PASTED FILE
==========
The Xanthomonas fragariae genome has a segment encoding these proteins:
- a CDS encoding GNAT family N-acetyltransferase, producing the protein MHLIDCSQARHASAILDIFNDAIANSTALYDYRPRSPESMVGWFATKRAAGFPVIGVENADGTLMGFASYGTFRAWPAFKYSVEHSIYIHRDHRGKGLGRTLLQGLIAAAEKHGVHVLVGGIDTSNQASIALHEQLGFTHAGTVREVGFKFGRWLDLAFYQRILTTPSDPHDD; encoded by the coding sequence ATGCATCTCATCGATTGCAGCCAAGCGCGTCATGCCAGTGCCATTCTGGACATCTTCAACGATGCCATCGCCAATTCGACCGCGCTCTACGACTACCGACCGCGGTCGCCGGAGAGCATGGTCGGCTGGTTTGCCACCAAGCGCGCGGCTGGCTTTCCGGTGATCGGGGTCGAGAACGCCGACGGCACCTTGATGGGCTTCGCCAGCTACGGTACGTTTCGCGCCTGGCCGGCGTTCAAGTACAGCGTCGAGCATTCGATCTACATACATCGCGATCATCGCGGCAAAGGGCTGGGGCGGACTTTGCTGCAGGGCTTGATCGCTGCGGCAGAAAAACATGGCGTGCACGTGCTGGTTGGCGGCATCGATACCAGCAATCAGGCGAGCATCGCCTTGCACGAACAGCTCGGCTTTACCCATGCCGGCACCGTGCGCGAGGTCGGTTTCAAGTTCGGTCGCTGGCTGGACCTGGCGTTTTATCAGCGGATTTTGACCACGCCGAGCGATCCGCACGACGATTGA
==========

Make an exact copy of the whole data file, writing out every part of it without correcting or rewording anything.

The Xanthomonas fragariae genome has a segment encoding these proteins:
- a CDS encoding GNAT family N-acetyltransferase, producing the protein MHLIDCSQARHASAILDIFNDAIANSTALYDYRPRSPESMVGWFATKRAAGFPVIGVENADGTLMGFASYGTFRAWPAFKYSVEHSIYIHRDHRGKGLGRTLLQGLIAAAEKHGVHVLVGGIDTSNQASIALHEQLGFTHAGTVREVGFKFGRWLDLAFYQRILTTPSDPHDD; encoded by the coding sequence ATGCATCTCATCGATTGCAGCCAAGCGCGTCATGCCAGTGCCATTCTGGACATCTTCAACGATGCCATCGCCAATTCGACCGCGCTCTACGACTACCGACCGCGGTCGCCGGAGAGCATGGTCGGCTGGTTTGCCACCAAGCGCGCGGCTGGCTTTCCGGTGATCGGGGTCGAGAACGCCGACGGCACCTTGATGGGCTTCGCCAGCTACGGTACGTTTCGCGCCTGGCCGGCGTTCAAGTACAGCGTCGAGCATTCGATCTACATACATCGCGATCATCGCGGCAAAGGGCTGGGGCGGACTTTGCTGCAGGGCTTGATCGCTGCGGCAGAAAAACATGGCGTGCACGTGCTGGTTGGCGGCATCGATACCAGCAATCAGGCGAGCATCGCCTTGCACGAACAGCTCGGCTTTACCCATGCCGGCACCGTGCGCGAGGTCGGTTTCAAGTTCGGTCGCTGGCTGGACCTGGCGTTTTATCAGCGGATTTTGACCACGCCGAGCGATCCGCACGACGATTGA